I found your thread while looking for a solution. Did you arrive at a recipe that is working better for you?
I went to a friends house and remade them. We used the same amount but we did boil the agar/dme solution for a few minutes. I think this helped prevent the agar from separating from the solution and settling at the bottom. Now I did have a problem with moisture causing my yeast to slide down but I think it was mainly because we cooled the vials in the freezer which may have not let moisture escape the vial as easily. Next time, I am going to let them cool naturally.

One thing I definitely will do is put less agar/dme in per vial and tilt them to allow the slanted surface to expose some of the vial bottom. I read this on the yeast slant sticky. It is a great idea. This will make the possibility of the agar/dme from popping out impossible. I didn't get many pop out but around 10% did and it was very fustrating.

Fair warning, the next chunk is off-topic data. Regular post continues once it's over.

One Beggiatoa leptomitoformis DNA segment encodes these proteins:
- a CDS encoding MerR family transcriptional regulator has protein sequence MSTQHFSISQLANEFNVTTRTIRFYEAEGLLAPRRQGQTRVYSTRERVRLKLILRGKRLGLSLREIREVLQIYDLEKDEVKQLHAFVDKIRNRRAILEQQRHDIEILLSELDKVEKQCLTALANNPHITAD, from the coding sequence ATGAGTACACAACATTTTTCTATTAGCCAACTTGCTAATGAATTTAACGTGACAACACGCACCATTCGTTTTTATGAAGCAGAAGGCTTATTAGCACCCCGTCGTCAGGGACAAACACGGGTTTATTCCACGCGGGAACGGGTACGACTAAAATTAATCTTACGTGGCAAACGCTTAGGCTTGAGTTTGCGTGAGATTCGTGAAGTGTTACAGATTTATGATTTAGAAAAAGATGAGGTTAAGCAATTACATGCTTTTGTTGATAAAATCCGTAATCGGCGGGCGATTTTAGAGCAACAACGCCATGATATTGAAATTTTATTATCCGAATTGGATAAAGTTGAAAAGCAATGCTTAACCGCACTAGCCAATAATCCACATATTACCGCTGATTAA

I hope this helps. I am no expert but let me know if I can share anything else.
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Old 04-24-2013, 01:42 PM   #4
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I work in a lab. I make bacterial growth medium all the time. Cut down on the water! Instead of 500 mL, try cutting that by 5-10%. (450 - 475 mL). Should make the media less watery and less likely to slide around on you. Also, are you sure the white precipitate isn't hot break or something? Just wondering.

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Old 04-24-2013, 01:51 PM   #5